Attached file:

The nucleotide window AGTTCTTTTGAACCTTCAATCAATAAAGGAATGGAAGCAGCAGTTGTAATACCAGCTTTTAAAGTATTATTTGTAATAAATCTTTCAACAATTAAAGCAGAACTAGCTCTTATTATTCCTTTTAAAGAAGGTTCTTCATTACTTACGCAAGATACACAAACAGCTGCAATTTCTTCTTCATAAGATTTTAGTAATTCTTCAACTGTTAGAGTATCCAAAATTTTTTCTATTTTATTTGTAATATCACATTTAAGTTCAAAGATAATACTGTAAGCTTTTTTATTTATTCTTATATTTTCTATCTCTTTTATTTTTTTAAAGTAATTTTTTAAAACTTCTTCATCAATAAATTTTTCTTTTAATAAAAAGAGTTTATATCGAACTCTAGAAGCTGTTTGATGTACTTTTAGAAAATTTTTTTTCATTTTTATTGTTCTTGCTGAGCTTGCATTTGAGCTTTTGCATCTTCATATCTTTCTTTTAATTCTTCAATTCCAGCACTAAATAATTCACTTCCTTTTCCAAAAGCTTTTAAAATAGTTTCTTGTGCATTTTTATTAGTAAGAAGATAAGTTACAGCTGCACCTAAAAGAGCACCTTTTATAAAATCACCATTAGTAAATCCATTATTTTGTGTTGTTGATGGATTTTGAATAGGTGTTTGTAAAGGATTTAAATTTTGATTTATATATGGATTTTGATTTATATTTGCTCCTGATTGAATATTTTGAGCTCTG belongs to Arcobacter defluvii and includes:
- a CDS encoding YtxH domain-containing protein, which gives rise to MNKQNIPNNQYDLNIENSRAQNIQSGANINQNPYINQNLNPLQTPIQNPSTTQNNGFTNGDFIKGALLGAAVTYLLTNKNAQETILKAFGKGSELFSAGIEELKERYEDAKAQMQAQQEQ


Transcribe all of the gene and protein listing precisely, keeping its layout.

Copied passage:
The nucleotide window AGTTCTTTTGAACCTTCAATCAATAAAGGAATGGAAGCAGCAGTTGTAATACCAGCTTTTAAAGTATTATTTGTAATAAATCTTTCAACAATTAAAGCAGAACTAGCTCTTATTATTCCTTTTAAAGAAGGTTCTTCATTACTTACGCAAGATACACAAACAGCTGCAATTTCTTCTTCATAAGATTTTAGTAATTCTTCAACTGTTAGAGTATCCAAAATTTTTTCTATTTTATTTGTAATATCACATTTAAGTTCAAAGATAATACTGTAAGCTTTTTTATTTATTCTTATATTTTCTATCTCTTTTATTTTTTTAAAGTAATTTTTTAAAACTTCTTCATCAATAAATTTTTCTTTTAATAAAAAGAGTTTATATCGAACTCTAGAAGCTGTTTGATGTACTTTTAGAAAATTTTTTTTCATTTTTATTGTTCTTGCTGAGCTTGCATTTGAGCTTTTGCATCTTCATATCTTTCTTTTAATTCTTCAATTCCAGCACTAAATAATTCACTTCCTTTTCCAAAAGCTTTTAAAATAGTTTCTTGTGCATTTTTATTAGTAAGAAGATAAGTTACAGCTGCACCTAAAAGAGCACCTTTTATAAAATCACCATTAGTAAATCCATTATTTTGTGTTGTTGATGGATTTTGAATAGGTGTTTGTAAAGGATTTAAATTTTGATTTATATATGGATTTTGATTTATATTTGCTCCTGATTGAATATTTTGAGCTCTG belongs to Arcobacter defluvii and includes:
- a CDS encoding YtxH domain-containing protein, which gives rise to MNKQNIPNNQYDLNIENSRAQNIQSGANINQNPYINQNLNPLQTPIQNPSTTQNNGFTNGDFIKGALLGAAVTYLLTNKNAQETILKAFGKGSELFSAGIEELKERYEDAKAQMQAQQEQ